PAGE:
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Wes Streeting: ‘I can’t see a credible route back into the EU in the foreseeable future’

Labour’s shadow health secretary on Europe, class, Murdoch and his new memoir

Wes Streeting visits Selby as he canvasses ahead of the by-election on June 12 (Photo by Ian Forsyth/Getty Images)

Wes Streeting has, at the age of 40, written his memoir. His relatively youthful age is not even the most remarkable thing about it.

The shadow health secretary did not have your average politician’s background, and One Boy, Two Bills and a Fry Up is not your average politician’s book. The two bills of the title are his very different East End grandfathers, one being a regularly incarcerated armed robber (his grandmother also did jail time, sharing a cell with Christine Keeler). The fry-up is the breakfast his mother ate on the day she had been due to have an abortion. She was pregnant with Wes at the time – the decision to eat instead meant she did not go through with the procedure. The young Wes had a peripatetic life growing up, though not one without familial love.

It also uniquely among political memoirs details his grandfather’s friend’s party trick involving five half-pint glasses and his, ahem, appendage. John Major’s memoir didn’t have that. “I tell you what – the one thing that I didn’t think about when I put those words down on to the page was that I’d had to read them out loud myself on my audiobook,” says Streeting when we meet in his office in Parliament. “I did not imagine having to talk about, you know…”

Streeting was approached about writing his story after giving an interview about his background. The interview itself followed a traumatic time in his life when he was diagnosed with kidney cancer at just 38. He is happily now fine, albeit with one kidney fewer. His initial instinct was to say no to the book.

“I had a number of anxieties,” he says. “Political memoirs tend to be written at the end of careers and I really hope this is not a career-ending memoir. Time, and I had this golden rule that this book should not in any way interfere with my work, and I would have to write it in my own time, which I did – but it took real discipline, because I don’t have a great deal of spare time. 

“And the final thing, which is the reason I’ve been absolutely bricking it ahead of publication – it’s such a personal story, and not just mine to tell. It’s the story of my family, my parents, my grandparents, my extended family. So this is their story and they have trusted me to tell it, and with that trust comes enormous pressure to make sure that I’ve done them justice. It’s probably the most terrifying thing that I’ve done in my life.”

It is a deeply personal memoir but also a powerful book about class which is, I venture, an issue which has lost a lot of salience in British politics in recent years. The fashion among publishers has been to explore gender, race, the identity politics which both the left and right have become embroiled in. Class seems almost quaint (although, days after we speak, Keir Starmer gives his most explicit speech yet on tackling class inequality).

“I do think we have an enormous class divide in this country,” says Streeting. “I fear it’s a class divide that’s worsening. If I look back to my childhood and I compare my experience to the kids growing up in poverty in my constituency [Ilford North] today, the irony is, the tragic irony is, that the council flat that I wanted to escape is now the kind of council flat that kids aspire to, ‘cause they do not have a council flat. They’re in temporary bed-and-breakfast accommodation, being shoved from pillar to post. Their parents don’t have the support of an extended family across the East End like my mum did, because they are being moved from place to place, not being able to settle. And what hope is there for those children to get the support of the sort of teachers that I name with affection in my book? ‘Cause no sooner does the kid settle in the class than they’re gone.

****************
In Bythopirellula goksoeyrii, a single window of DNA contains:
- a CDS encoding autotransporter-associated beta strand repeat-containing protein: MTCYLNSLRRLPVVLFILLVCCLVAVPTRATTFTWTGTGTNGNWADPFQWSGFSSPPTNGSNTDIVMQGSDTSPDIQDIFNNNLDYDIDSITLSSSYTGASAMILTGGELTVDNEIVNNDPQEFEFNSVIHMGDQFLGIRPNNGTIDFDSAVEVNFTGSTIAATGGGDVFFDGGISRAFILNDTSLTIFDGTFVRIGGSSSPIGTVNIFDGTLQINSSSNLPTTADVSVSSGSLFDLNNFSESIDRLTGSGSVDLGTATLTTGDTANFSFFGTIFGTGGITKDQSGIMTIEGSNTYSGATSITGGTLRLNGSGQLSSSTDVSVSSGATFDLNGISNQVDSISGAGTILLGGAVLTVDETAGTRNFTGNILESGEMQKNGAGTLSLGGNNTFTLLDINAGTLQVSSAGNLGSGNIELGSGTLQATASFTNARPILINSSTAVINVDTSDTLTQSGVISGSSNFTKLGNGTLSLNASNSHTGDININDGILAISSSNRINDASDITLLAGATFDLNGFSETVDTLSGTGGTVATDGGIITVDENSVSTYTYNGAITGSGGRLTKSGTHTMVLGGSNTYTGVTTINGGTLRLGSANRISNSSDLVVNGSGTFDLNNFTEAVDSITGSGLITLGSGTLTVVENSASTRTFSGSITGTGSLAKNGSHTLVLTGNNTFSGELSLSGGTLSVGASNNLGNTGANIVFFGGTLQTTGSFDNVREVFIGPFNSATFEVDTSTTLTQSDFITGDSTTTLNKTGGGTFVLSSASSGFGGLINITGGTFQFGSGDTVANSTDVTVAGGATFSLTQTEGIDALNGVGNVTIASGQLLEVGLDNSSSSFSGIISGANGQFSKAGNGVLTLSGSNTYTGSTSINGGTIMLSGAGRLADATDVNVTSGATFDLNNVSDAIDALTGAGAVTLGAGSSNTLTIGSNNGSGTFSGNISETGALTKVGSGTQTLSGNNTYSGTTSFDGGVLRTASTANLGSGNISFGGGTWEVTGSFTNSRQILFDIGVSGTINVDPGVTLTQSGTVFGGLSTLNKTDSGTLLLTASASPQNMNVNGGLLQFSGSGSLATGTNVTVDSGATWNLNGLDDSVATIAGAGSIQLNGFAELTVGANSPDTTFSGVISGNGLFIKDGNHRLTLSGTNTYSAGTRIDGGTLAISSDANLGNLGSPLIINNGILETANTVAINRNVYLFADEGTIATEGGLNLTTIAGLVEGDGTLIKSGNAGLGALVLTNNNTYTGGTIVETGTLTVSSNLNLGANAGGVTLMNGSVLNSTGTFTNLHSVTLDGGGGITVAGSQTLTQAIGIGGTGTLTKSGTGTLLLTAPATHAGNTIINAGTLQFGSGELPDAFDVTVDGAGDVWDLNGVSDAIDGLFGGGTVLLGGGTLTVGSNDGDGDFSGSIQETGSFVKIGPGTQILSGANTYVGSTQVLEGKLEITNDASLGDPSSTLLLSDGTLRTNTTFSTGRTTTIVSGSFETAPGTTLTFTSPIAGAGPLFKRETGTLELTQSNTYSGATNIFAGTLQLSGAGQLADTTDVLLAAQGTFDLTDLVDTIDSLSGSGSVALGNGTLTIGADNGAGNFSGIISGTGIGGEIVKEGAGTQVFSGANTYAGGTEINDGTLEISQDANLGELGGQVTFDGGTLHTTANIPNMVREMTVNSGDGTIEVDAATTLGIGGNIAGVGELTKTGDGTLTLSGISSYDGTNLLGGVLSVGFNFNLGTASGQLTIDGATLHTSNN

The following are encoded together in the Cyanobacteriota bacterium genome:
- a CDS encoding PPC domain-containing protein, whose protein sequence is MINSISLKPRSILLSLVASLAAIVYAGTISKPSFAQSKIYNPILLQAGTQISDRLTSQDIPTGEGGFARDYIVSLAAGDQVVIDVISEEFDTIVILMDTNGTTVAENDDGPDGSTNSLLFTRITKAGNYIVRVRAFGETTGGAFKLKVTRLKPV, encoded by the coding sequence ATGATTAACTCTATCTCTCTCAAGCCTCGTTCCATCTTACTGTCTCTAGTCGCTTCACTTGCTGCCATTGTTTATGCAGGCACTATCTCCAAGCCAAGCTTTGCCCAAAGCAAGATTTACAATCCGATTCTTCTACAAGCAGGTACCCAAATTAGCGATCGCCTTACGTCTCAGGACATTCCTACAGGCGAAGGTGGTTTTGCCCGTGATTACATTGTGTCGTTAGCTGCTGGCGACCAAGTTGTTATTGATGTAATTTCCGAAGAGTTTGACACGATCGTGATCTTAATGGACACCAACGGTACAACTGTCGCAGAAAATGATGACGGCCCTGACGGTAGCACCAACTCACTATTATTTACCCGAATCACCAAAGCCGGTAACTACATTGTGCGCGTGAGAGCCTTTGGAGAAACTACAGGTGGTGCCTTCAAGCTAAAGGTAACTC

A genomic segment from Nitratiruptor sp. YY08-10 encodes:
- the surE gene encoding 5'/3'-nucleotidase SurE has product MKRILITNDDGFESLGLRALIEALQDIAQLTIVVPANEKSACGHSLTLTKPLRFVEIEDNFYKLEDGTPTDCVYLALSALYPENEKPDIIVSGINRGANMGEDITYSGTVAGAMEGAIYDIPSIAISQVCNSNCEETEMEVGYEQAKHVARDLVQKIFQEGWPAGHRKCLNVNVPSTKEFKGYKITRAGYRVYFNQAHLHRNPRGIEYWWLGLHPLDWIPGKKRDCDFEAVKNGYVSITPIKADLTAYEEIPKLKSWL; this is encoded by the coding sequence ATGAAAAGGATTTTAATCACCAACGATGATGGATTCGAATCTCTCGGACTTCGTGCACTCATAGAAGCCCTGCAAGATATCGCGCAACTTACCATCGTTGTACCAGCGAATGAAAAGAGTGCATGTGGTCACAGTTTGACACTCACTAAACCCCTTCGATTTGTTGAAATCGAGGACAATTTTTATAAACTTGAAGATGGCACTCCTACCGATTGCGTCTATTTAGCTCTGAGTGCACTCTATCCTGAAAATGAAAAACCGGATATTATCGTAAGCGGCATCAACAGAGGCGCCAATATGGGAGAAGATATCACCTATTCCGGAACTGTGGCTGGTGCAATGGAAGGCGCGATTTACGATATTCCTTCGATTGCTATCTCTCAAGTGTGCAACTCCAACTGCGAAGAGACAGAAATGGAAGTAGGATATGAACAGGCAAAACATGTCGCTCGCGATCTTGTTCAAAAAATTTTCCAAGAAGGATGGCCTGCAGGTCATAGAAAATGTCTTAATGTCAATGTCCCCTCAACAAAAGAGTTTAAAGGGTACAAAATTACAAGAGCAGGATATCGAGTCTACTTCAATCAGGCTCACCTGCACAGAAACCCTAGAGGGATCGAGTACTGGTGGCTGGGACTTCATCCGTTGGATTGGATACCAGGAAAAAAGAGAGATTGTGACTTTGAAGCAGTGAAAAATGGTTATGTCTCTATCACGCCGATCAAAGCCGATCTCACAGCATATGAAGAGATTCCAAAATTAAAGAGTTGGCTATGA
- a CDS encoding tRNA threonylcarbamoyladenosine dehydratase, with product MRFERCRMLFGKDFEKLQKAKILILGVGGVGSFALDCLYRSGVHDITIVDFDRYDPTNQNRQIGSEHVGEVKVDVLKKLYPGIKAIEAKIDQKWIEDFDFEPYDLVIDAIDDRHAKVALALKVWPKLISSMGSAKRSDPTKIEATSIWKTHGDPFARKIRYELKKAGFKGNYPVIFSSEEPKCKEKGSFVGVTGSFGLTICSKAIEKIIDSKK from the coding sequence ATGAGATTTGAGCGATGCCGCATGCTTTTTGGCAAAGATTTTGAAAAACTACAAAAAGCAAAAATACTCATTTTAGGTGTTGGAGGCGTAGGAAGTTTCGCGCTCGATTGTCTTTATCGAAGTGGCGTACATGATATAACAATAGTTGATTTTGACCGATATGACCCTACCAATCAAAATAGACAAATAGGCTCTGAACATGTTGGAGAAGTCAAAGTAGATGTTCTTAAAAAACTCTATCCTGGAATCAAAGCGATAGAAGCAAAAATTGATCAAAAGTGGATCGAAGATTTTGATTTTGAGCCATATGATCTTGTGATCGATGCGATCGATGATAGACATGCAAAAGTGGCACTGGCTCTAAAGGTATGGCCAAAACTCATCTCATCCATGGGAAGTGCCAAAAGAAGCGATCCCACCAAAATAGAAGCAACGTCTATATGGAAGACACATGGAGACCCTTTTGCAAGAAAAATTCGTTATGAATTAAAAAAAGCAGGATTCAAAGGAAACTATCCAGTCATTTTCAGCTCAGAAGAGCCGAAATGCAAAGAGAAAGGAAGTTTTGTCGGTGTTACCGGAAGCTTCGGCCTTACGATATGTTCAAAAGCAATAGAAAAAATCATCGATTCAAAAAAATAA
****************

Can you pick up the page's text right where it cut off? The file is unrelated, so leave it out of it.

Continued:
“Fundamentally my politics is about class, that’s why I’m a member of the Labour Party. I want to break open the establishment, I want to make sure that working-class people have the same security and opportunities as people from wealthier backgrounds. That’s at the core of what my politics and my political mission is about.

“We mustn’t lose sight of class and its relationship to other sorts of discrimination. So, you know, there are women, black people, gay people, who are from much wealthier backgrounds but experience discrimination and prejudice. When you think of some of the debate we’ve had in recent years about racism, for example, and the term ‘white privilege’, there are lots of white working-class people who don’t feel remotely privileged. 

“I think it’s important that we acknowledge that, you know, as white people in Britain, we are fortunate in that we have never had to live with and experience racism. But similarly we’ve got to make sure when we’re debating kind of equalities issues that we do recognise that being working-class, and being white working-class, does come with enormous challenges, obstacles and hurdles, and to be white is to be born privileged in this country without the baggage of racism, but to be born working-class does bring with it real discrimination.”

He points out that much of the shadow cabinet which hopes to run the country next year are from working- or lower-middle-class backgrounds: Keir Starmer himself, Angela Rayner (“I mean, she makes me look posh by comparison with the hardship she experienced growing up”), Bridget Phillipson, Jonathan Ashworth.

Streeting is seen as on the Labour right and it seems unlikely that declining to sing the national anthem would have played well in the East End of the 1980s. “I tell you what – I would have been slung out of my grandad’s house if I hadn’t sung the national anthem,” he says.

“It is absolutely the case that growing up in a family where on my mum’s side of the family they are overwhelmingly Labour, and in the case of my mum’s politics and my late nan’s politics, very much on the left of the Labour Party, and on my dad’s side of the family a family that’s largely made up of working-class Tories – that’s absolutely influenced and informed my politics. It’s given me an insight and understanding as to how and why a lot of working-class people have voted Tory for decades, and why an even greater number of working-class Labour voters switched to Conservatives at the recent election.